My dad is getting older and we have this fight a lot: just how likely is it that he’ll make it to 100. I say it’s very likely, and he says I’m an optimist. The other day he was trying to do the math and said “the percentage of people living to 100 out of the 7 billion people on Earth…” – Stop right there, I said. I’m young, and I’m one of those 7 billion people: you can’t count me against the percentage of peope who are 100! That’s inaccurate because I could very well live to 100 (and I plan on it) so the statistic wouldn’t reflect that.
The way to get an accurate answer to this question is to find out what percentage of people born in 1918 (100 years ago) have made it to 100. So here’s the math:
The number of people born in the U.S. in 1918 (sorry, couldn’t find accurate information for the whole world, so just focusing on the U.S.) was 1,353,792 according to the 1918 census.
The number of centarians in the US was estimated at 72,000 in 2015 – that was the closest number I could find to 2018 unfortunately, so we’ll round up to 75,000 to get a little closer to the real number.
The answer: about 5.5% of people born in 1918 have made it to 100 years old.
Granted, that’s a little over a 1 in 20 chance of making to to 100, but certainly higher than the 0.000whatever% number that my dad was depressed about. However, those people lived through WWII (1,076,245 U.S. lives lost), the Korean War (128,650), and the Vietnam War (211,454) – Source. If you add those casualties together, that’s 1,416,349 people, and if you use the same percentage (5.5%), to find out how many of them might have made it to 100 had it not been for war, that’s 77,899 people… more than the current estimated number of centarians, which would more than double the statistic, making it an approximate 12% of people born in 1918 who would have lived to 100 without those wars. 12%… That’s more than a 1/10 chance! And that figure is low too since those war deaths were counted against the original 5.5% number used! It’s lookin’ good folks. Can’t wait to go call my dad back and give him some statistics of hope. 🙂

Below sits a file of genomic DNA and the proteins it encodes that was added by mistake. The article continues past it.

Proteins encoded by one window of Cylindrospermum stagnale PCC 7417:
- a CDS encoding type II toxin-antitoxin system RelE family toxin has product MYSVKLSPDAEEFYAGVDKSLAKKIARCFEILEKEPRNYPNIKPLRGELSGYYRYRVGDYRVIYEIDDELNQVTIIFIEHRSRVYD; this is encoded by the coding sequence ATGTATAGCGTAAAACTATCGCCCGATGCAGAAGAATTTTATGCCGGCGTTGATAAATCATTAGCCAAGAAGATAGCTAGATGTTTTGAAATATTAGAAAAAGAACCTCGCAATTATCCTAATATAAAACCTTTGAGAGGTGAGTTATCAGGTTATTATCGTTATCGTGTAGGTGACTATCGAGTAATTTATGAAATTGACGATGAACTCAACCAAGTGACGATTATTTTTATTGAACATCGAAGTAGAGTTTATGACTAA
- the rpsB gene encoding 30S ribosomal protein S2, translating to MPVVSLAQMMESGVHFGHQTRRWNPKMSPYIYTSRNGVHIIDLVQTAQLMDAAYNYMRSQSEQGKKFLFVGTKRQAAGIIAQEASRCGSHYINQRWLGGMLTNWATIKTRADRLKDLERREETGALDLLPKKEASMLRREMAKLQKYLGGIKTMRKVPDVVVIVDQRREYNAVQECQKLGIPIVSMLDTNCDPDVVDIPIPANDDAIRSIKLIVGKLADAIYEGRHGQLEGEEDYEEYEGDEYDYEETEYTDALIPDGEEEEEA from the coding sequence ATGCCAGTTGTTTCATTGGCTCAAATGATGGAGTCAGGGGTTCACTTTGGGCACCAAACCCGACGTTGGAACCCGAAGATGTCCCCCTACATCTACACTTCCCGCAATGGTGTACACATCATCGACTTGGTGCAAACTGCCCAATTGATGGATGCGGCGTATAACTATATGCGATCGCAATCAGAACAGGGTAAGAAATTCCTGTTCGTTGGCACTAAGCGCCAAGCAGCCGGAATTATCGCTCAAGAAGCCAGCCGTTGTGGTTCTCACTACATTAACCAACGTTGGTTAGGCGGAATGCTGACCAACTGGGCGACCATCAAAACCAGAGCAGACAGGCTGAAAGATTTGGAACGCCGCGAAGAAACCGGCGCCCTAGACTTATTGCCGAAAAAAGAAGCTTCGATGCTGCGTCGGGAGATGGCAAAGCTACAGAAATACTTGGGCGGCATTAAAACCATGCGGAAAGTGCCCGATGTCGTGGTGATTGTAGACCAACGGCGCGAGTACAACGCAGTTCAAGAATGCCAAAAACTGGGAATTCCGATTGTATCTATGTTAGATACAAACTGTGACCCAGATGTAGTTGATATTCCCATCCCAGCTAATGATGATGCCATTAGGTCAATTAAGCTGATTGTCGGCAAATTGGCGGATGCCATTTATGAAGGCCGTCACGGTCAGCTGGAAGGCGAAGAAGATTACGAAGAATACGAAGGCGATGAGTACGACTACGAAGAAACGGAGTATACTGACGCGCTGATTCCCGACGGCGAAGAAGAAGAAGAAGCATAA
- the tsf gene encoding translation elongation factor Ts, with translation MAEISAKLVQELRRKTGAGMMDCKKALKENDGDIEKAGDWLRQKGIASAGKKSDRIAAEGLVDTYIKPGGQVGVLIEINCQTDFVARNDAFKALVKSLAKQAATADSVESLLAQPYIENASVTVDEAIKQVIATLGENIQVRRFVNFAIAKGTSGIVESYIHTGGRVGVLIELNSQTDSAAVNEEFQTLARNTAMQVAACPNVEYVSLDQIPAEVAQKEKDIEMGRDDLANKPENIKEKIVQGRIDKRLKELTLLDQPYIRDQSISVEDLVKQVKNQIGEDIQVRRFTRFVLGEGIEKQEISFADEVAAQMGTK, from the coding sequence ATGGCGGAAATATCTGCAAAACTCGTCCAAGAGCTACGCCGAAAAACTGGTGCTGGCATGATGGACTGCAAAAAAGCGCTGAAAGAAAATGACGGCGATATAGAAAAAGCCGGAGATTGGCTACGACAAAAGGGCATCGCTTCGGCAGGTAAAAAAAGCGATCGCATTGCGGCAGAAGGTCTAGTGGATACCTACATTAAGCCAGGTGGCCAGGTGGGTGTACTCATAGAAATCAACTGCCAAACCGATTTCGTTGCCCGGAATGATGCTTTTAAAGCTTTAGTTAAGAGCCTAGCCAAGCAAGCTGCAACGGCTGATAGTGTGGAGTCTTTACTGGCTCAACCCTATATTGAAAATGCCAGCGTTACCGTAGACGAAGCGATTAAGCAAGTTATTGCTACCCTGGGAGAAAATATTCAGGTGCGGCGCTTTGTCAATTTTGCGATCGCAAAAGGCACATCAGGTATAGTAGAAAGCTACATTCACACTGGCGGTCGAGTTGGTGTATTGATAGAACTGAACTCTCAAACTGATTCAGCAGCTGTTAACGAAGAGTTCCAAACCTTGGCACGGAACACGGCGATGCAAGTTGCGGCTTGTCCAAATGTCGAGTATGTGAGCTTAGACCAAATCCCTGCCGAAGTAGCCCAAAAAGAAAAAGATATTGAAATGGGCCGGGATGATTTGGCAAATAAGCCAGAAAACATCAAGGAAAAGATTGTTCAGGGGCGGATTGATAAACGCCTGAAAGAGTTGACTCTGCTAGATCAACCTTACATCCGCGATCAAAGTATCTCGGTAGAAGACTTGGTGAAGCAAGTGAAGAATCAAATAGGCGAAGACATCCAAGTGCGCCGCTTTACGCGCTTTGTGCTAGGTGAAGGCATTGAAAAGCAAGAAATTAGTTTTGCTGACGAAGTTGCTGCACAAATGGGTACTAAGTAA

Be sure to share this page with your aging family members. A study published in 2002 found that people with a more positive attitude about aging lived an average of 7.5 years longer than those with more pessimistic attitudes. That’s almost a whole extra decade!!
Update: My dad was pleased. He said I fudged the math a little bit, but my answer is reasonable. He also said that it made him feel more hopeful, so mission accomplished. 😁